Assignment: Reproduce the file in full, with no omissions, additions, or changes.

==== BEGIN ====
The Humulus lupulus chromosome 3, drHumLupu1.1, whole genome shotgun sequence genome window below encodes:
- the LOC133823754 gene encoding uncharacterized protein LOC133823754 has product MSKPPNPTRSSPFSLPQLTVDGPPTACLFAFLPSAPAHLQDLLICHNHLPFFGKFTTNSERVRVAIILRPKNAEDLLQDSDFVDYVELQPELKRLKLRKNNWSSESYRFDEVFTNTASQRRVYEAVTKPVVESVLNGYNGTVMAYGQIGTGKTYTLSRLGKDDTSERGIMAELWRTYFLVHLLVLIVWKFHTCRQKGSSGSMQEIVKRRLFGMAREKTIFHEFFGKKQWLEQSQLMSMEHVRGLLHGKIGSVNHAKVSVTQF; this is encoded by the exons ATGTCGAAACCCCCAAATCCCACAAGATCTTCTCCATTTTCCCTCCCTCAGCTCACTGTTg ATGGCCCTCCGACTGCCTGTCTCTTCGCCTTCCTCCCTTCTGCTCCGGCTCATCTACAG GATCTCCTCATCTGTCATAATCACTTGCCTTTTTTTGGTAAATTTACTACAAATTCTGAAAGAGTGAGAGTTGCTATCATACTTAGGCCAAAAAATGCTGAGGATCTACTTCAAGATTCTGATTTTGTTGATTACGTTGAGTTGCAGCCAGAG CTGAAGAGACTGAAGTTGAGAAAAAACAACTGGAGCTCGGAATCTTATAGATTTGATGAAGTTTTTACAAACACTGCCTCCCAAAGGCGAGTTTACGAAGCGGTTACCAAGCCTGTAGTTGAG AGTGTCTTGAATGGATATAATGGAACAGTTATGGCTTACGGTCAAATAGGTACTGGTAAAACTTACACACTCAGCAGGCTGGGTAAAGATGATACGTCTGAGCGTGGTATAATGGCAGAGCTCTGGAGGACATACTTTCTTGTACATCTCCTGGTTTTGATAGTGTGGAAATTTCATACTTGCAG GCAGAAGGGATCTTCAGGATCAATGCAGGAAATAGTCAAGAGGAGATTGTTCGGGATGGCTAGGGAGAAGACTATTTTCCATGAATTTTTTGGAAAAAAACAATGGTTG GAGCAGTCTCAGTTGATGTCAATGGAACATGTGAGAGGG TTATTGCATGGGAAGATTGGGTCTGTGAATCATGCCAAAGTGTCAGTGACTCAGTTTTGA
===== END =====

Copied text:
The Humulus lupulus chromosome 3, drHumLupu1.1, whole genome shotgun sequence genome window below encodes:
- the LOC133823754 gene encoding uncharacterized protein LOC133823754 has product MSKPPNPTRSSPFSLPQLTVDGPPTACLFAFLPSAPAHLQDLLICHNHLPFFGKFTTNSERVRVAIILRPKNAEDLLQDSDFVDYVELQPELKRLKLRKNNWSSESYRFDEVFTNTASQRRVYEAVTKPVVESVLNGYNGTVMAYGQIGTGKTYTLSRLGKDDTSERGIMAELWRTYFLVHLLVLIVWKFHTCRQKGSSGSMQEIVKRRLFGMAREKTIFHEFFGKKQWLEQSQLMSMEHVRGLLHGKIGSVNHAKVSVTQF; this is encoded by the exons ATGTCGAAACCCCCAAATCCCACAAGATCTTCTCCATTTTCCCTCCCTCAGCTCACTGTTg ATGGCCCTCCGACTGCCTGTCTCTTCGCCTTCCTCCCTTCTGCTCCGGCTCATCTACAG GATCTCCTCATCTGTCATAATCACTTGCCTTTTTTTGGTAAATTTACTACAAATTCTGAAAGAGTGAGAGTTGCTATCATACTTAGGCCAAAAAATGCTGAGGATCTACTTCAAGATTCTGATTTTGTTGATTACGTTGAGTTGCAGCCAGAG CTGAAGAGACTGAAGTTGAGAAAAAACAACTGGAGCTCGGAATCTTATAGATTTGATGAAGTTTTTACAAACACTGCCTCCCAAAGGCGAGTTTACGAAGCGGTTACCAAGCCTGTAGTTGAG AGTGTCTTGAATGGATATAATGGAACAGTTATGGCTTACGGTCAAATAGGTACTGGTAAAACTTACACACTCAGCAGGCTGGGTAAAGATGATACGTCTGAGCGTGGTATAATGGCAGAGCTCTGGAGGACATACTTTCTTGTACATCTCCTGGTTTTGATAGTGTGGAAATTTCATACTTGCAG GCAGAAGGGATCTTCAGGATCAATGCAGGAAATAGTCAAGAGGAGATTGTTCGGGATGGCTAGGGAGAAGACTATTTTCCATGAATTTTTTGGAAAAAAACAATGGTTG GAGCAGTCTCAGTTGATGTCAATGGAACATGTGAGAGGG TTATTGCATGGGAAGATTGGGTCTGTGAATCATGCCAAAGTGTCAGTGACTCAGTTTTGA